Attack #6

The last attack by the Matawan Maneater occurred approximately 30 minutes after the incidents with Stilwell, Fisher and Smith, less than a mile from Wyckoff Dock.

Surprisingly unaware of the horrific events that had transpired just a stone’s throw away, that afternoon 14-year-old Joseph Dunn was swimming in Matawan Creek with his brother and friends when he was bitten in the left leg.

Dunn was pulled from the water before the shark could make a second pass, and the two who’d rescued him later stated that they’d had a tug-of-war with the beast before it let go and made for deeper water.

Dunn was taken to Saint Peter’s University Hospital in New Brunswick, where he recovered from the bite a few days later.

Backlash

By the third week in July many beach lovers had decided to cut their losses and head home, or at the very least stay out of the water.

As a result, resort owners collectively reported losing hundreds of thousands of dollars in vital summer revenue.

In addition to the financial fallout, the attacks sparked a nationwide panic, particularly up and down the Atlantic coast. 

Perhaps more concerned with protecting tourism revenue than disseminating facts, many scientists and politicians urged journalists to refrain from using the word “shark” in their press releases.

One New York Times article claimed that Vansant had been bitten by a fish that was only “presumably” a shark.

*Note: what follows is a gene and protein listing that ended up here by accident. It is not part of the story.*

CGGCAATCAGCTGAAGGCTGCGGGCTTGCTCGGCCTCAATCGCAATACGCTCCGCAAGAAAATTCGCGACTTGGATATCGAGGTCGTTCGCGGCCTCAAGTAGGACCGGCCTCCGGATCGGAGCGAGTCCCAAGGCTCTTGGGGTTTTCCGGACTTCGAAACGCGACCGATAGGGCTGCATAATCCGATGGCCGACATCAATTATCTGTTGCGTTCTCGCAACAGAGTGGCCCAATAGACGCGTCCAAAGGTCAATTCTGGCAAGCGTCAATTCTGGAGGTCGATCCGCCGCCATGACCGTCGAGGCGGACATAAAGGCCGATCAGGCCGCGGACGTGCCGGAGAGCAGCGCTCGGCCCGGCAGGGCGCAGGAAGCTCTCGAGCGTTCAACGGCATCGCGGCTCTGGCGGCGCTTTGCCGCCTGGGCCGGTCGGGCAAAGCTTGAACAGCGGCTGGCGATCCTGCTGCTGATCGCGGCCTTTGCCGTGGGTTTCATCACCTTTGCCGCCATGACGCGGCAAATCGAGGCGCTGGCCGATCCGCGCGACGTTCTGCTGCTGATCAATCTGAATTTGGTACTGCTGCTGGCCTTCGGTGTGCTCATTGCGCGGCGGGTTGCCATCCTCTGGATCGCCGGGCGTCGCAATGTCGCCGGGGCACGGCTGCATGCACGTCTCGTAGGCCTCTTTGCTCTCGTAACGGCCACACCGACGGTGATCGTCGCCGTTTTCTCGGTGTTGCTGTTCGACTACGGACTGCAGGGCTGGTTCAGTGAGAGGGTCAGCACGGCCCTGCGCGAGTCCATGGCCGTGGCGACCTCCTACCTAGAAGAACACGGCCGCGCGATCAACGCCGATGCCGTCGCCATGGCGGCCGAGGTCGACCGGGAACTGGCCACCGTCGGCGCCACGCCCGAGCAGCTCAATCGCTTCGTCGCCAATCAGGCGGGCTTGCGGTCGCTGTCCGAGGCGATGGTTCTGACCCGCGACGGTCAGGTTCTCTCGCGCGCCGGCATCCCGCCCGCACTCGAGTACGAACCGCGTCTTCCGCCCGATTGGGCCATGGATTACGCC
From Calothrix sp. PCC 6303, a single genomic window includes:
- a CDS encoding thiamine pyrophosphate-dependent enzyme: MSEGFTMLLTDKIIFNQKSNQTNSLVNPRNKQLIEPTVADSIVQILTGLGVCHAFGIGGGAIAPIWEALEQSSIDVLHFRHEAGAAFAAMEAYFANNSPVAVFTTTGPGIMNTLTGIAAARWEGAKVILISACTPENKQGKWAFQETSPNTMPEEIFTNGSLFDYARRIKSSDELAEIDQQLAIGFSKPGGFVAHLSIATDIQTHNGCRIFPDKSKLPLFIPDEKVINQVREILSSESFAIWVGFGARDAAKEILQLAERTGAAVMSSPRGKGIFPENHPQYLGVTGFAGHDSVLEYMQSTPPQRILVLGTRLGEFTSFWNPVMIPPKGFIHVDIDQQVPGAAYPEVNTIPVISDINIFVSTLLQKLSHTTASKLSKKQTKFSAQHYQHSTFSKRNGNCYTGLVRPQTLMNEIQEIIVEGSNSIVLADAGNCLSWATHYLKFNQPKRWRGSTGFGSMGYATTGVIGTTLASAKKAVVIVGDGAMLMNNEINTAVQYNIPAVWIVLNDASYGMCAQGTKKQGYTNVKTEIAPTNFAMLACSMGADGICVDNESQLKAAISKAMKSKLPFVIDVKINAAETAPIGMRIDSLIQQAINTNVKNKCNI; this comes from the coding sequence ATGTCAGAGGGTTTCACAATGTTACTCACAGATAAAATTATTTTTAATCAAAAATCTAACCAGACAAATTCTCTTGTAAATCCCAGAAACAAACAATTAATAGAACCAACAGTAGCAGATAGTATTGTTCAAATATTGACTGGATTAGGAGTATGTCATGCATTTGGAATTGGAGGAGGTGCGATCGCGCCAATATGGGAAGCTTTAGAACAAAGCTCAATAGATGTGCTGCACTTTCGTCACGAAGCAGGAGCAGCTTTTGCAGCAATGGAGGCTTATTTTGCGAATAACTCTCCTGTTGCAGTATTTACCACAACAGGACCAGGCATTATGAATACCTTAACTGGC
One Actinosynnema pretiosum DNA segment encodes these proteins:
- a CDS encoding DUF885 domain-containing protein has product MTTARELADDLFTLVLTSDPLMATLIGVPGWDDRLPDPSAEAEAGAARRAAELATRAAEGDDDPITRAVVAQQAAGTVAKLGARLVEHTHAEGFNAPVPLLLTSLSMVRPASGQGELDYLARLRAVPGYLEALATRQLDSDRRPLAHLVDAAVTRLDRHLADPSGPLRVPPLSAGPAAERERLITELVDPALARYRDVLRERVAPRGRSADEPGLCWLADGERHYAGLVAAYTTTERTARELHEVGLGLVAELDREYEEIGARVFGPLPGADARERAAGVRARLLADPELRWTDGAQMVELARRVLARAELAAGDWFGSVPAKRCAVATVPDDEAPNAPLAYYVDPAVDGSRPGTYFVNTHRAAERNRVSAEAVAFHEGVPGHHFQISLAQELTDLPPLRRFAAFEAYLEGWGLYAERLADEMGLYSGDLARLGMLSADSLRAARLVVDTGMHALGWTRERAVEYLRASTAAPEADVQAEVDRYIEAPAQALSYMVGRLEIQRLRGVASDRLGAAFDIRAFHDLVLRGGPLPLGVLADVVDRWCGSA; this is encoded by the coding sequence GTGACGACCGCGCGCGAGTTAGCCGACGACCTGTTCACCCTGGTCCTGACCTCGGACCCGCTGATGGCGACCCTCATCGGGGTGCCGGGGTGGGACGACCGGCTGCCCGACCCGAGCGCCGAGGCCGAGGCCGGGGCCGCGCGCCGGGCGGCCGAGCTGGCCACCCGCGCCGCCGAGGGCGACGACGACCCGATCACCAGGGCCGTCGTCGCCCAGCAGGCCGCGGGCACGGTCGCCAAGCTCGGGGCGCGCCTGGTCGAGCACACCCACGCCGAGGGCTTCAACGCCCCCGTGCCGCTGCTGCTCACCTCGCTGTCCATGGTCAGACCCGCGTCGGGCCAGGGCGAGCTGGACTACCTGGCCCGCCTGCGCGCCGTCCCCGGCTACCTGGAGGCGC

The State Fish Commissioner of neighboring Pennsylvania claimed that since dogs were involved in two of the attacks, it was likely that the fish in question had targeted them and had only bitten the humans by accident.

He added that the unidentified culprit probably wasn’t a true maneater, but a smaller species of tidal shark that had been swept shoreward in the incoming tide and couldn’t find anything else to eat.

But though these questionable claims assuaged some of the angst being felt throughout the state, tales of the attacks began showing up on the front pages of major newspapers from San Francisco to Chicago and nearly everywhere in between.

However, another New York Times headline – “Shark Kills Bather Off Jersey Beach” – cast serious doubt on the official narrative. 

Sightings increased along the Atlantic Seaboard, after which overloaded power boats full of loud, armed, and in some cases inebriated shark hunters took to the water to exact revenge.

Reports of sharks in the 8 to 12-foot range (2.4 to 3.6 m) began flooding in, many of which were chased, shot at, harpooned and/or caught on hook and line using everything from bloody chickens and bulbous pig heads to spoiled mackerel as bait.

One lifeguard in Asbury Park said he’d slapped the head of a 12-footer (3.6 m) with a wooden oar after it attacked his rowboat.

Likewise, beautiful actress and vaudeville dancer Gertrude Hoffmann claimed to have encountered a huge shark while swimming off Coney Island.

When pressed about the incident later however, Hoffman admitted that she couldn’t be sure if she’d narrowly escaped death or had imagined the whole thing.

To protect locals, vacationers and the economy, various state and local governments took unprecedented measures to keep sharks and humans at arm’s length.

Many municipal beaches were boxed in by ungainly mesh and steel-framed enclosures, and others were regularly patrolled by armed boats.

In the hopes of ensnaring the killer shark, Matawan Creek was crisscrossed with nets, and the town’s mayor Arris Henderson had hundreds of “wanted” posters printed and distributed around town, each of which offered a reward of 100 US (about 2,600 USD today) to anyone who killed a shark in the creek – size and species didn’t matter.

Yet despite dozens of armed vigilantes setting out in boats of all descriptions, nary a shark was captured or killed in the creek.